It is well known that the thickness of photoresist material as utilized in forming masks in semiconductor device fabrication can be held to plus or minus 200 angstrom thickness variation across a wafer. In accordance with the present invention, the accurate control of photoresist thickness is utilized in fabricating gate electrodes of uniform thickness. For example, uniformity of a gate electrode having a length of 0.1-0.5 micron can be held to .+-.200 Å since the photoresist thickness can be held to a .+-.200 Å variation.
FIGS. 2A-2G are perspective views of a portion of the device of FIG. 1A illustrating the steps in fabricating the elongated gate electrode 16 and gate contact 14. Initially, the surface of a gallium arsenide substrate 20 is selectively doped to define the FET source and drain structure in the gallium arsenide substrate 20. Thereafter, as illustrated in FIG. 2A, a first photoresist layer 22 is formed over the surface of the gallium arsenide substrate 20 and a second layer of photoresist 24 is then formed over the first photoresist layer 22 and selectively processed to form an elongated pattern or plug 24 adjacent to the location for the elongated gate electrode. Prior to the deposition of the second photoresist layer, the first layer is preferably fluorinated so that the surface of the photoresist layer becomes a fluorinated polymer which displays a low surface energy. This process is disclosed by Dobkin and Cantos in "Plasma Formation of Buffer Layers for Multilayer Resist Structures," IEEE Electron Device Letters, Vol. EDL-2, No. 9, September 1981. Consequently, the second photoresist layer can be readily removed from the first layer.
Preferably, the elongated pattern of second photoresist 24 has a retrograde profile so that the top of the pattern 24 is wider than the bottom of the pattern as illustrated. Such a profile can be achieved by image-reversal, a technique whereby a negative-polarity image is formed in a positive photoresist as described to Cantos and Remba, supra.
Thereafter, as illustrated in FIG. 2B, aluminum layer 28 is deposited on the surface of the photoresist layer 22 at an angle whereby the photoresist pattern or plug 24 in the second layer functions as a shield and prevents aluminum deposition in the area 26 adjacent to the base of the plug 24 where the gate electrode for the FET is to be located. The width of the shielded region 26 is dependent on the thickness of the plug 24 and the angle of inclination of the substrate surface with respect to the aluminum source.
Thereafter, as shown in FIG. 2C, a third layer of photoresist 30 is formed over the first two photoresist layers above the FET structure and is removed from the photoresist layers adjacent to the FET structure. Again, the surface of the first photoresist layer 22 and the second photoresist layer 24 are processed to have a fluorinated polymer layer on the surface thereof whereby the third photoresist layer can eventually be lifted therefrom.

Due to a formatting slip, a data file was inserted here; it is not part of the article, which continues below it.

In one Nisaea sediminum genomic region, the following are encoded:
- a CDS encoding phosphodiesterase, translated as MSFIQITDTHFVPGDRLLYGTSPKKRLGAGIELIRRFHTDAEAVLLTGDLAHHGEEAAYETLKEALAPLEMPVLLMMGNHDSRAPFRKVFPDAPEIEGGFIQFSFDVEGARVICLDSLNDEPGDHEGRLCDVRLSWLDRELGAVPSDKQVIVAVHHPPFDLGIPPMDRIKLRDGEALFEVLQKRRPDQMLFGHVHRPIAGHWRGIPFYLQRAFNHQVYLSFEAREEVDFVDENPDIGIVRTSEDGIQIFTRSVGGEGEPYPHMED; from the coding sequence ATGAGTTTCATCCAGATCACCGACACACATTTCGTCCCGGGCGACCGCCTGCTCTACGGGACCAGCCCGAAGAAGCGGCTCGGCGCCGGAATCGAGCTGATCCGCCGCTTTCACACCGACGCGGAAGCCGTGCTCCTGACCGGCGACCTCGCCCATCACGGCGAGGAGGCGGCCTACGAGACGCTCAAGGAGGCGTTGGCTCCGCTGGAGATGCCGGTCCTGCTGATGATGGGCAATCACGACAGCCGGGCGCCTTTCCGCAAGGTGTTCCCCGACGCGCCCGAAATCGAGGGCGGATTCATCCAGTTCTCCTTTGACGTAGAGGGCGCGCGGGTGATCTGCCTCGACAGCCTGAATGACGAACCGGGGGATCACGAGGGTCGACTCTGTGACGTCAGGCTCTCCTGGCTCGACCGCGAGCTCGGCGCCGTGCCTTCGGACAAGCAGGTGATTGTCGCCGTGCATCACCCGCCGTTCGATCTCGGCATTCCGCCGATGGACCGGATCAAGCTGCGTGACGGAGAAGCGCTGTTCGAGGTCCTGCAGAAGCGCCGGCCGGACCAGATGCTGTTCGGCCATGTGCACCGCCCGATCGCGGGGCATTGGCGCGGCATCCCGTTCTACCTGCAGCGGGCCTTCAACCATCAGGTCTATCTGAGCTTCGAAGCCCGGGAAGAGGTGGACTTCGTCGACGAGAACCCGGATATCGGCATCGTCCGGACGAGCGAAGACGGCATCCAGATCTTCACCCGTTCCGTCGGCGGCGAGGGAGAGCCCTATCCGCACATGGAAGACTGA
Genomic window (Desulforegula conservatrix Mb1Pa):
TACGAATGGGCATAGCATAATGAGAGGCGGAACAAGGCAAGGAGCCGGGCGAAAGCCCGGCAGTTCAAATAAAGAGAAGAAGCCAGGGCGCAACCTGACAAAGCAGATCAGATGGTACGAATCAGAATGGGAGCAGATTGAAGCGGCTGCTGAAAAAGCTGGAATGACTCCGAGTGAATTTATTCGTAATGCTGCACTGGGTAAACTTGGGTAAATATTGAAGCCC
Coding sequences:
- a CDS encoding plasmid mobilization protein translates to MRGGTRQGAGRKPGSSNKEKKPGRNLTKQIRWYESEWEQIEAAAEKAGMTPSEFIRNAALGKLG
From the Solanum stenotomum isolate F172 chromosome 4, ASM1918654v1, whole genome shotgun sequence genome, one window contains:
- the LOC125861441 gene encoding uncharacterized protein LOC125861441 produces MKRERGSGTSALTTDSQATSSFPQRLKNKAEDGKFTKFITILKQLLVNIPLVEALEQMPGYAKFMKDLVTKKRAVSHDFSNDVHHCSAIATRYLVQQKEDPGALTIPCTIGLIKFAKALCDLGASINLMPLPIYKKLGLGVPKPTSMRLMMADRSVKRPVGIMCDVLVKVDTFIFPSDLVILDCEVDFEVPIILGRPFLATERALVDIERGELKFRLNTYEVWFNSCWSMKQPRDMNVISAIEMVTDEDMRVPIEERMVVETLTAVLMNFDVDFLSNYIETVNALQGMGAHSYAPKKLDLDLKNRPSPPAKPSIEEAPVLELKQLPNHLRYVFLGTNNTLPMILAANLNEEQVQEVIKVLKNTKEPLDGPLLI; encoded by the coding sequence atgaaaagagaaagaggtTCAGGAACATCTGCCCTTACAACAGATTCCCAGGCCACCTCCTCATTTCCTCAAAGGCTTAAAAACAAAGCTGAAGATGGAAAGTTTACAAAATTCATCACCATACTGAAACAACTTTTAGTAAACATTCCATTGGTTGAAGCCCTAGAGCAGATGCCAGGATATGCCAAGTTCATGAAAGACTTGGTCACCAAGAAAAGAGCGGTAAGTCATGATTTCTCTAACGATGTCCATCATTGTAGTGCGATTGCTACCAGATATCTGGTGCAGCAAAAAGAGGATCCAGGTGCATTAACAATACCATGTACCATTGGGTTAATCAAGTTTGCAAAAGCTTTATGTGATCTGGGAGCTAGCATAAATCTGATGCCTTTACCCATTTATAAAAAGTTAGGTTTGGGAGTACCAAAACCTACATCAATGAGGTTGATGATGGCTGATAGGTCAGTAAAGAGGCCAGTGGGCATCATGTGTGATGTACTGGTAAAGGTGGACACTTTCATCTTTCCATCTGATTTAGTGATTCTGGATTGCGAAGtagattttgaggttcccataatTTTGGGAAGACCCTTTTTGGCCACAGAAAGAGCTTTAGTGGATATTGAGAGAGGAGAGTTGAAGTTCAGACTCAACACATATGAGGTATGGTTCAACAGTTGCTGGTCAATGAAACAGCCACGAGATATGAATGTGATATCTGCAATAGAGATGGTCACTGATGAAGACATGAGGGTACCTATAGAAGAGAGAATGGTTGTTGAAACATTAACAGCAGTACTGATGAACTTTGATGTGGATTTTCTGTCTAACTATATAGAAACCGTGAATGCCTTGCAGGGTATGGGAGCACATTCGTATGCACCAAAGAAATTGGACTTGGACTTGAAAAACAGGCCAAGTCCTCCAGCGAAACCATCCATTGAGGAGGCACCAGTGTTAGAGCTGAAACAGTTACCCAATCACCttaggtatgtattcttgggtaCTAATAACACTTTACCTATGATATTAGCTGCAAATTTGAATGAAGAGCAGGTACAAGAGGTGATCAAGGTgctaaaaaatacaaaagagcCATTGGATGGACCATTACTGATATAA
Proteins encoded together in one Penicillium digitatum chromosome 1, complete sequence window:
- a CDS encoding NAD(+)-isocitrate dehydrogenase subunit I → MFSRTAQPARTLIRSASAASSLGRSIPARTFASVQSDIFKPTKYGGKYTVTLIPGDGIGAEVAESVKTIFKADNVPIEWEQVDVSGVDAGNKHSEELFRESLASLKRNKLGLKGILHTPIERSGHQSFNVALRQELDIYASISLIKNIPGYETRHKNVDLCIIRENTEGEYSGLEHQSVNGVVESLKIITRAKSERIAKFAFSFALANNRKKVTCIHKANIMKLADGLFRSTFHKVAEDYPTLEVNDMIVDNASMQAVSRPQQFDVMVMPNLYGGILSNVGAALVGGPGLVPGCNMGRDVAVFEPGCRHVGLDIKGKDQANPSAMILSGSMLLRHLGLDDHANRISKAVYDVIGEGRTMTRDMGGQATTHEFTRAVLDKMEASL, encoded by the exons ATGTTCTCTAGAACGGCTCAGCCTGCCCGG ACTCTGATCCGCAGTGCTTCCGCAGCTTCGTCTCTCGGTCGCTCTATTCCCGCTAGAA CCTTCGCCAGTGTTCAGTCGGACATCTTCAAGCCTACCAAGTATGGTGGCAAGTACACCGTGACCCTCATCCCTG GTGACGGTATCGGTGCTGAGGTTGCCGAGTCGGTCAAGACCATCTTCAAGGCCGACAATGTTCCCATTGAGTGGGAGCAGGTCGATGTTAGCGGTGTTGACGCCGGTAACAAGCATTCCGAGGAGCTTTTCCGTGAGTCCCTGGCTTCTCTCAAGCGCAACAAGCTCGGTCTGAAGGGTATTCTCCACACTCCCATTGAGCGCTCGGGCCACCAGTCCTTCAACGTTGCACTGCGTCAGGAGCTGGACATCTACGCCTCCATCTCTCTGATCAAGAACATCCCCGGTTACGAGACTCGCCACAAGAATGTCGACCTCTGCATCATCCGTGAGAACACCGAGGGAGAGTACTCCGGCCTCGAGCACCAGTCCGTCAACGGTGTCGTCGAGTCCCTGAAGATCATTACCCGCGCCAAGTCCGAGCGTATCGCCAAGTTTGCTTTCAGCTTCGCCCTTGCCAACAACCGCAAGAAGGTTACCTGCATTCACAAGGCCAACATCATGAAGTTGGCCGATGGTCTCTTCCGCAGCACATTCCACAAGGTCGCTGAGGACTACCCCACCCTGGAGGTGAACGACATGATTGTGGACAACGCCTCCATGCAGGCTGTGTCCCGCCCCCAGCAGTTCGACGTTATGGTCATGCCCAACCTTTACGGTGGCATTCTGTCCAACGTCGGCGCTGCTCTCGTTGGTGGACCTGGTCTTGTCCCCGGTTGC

Thereafter, as illustrated in FIG. 2D, the exposed aluminum is removed by a wet etch and the exposed first layer of photoresist material is removed by vertical plasma etch. The plasma etch is terminated before the photoresist layer 30 is completely removed, and consequently a portion of the first photoresist layer remains on the surface of the gallium arsenide substrate where the aluminum material has been removed.
Next, the photoresist layer 30 is exposed and removed by solvent as shown in FIG. 2E, thereby exposing the aluminum layers 28 on the first photoresist layer 22 and the second photoresist layer 24. Using the aluminum layers as a plasma etch, the region 26 of the first photoresist layer 22 is removed by plasma etch (FIG. 2F), thereby exposing the surface of the gallium arsenide substrate where the gate electrode and the gate contact are to be formed. A portion of the gallium arsenide can be removed, also, whereby the gate will be recessed into the substrate.
A suitable metal such as aluminum is then deposited on the exposed gallium arsenide surface, and the photoresist layers are then removed, leaving only the gate contact 34 and the gate electrode 36, as shown in FIG. 2G. The gate contact 34 and electrode 36 correspond to the gate contact 14 and the gate electrode 16 of FIG. 1. The device is completed by forming metal source and drain contacts.
The invention has proved to be useful in fabricating uniform length gate electrodes in microwave FETs for use in higher microwave frequencies. While the invention has been described with reference to a specific embodiment, the description is illustrative of the invention and is not to be construed as limiting the invention. Various modifications and applications may occur to those skilled in the art without departing from the true spirit and scope of the invention as defined by the appended claims.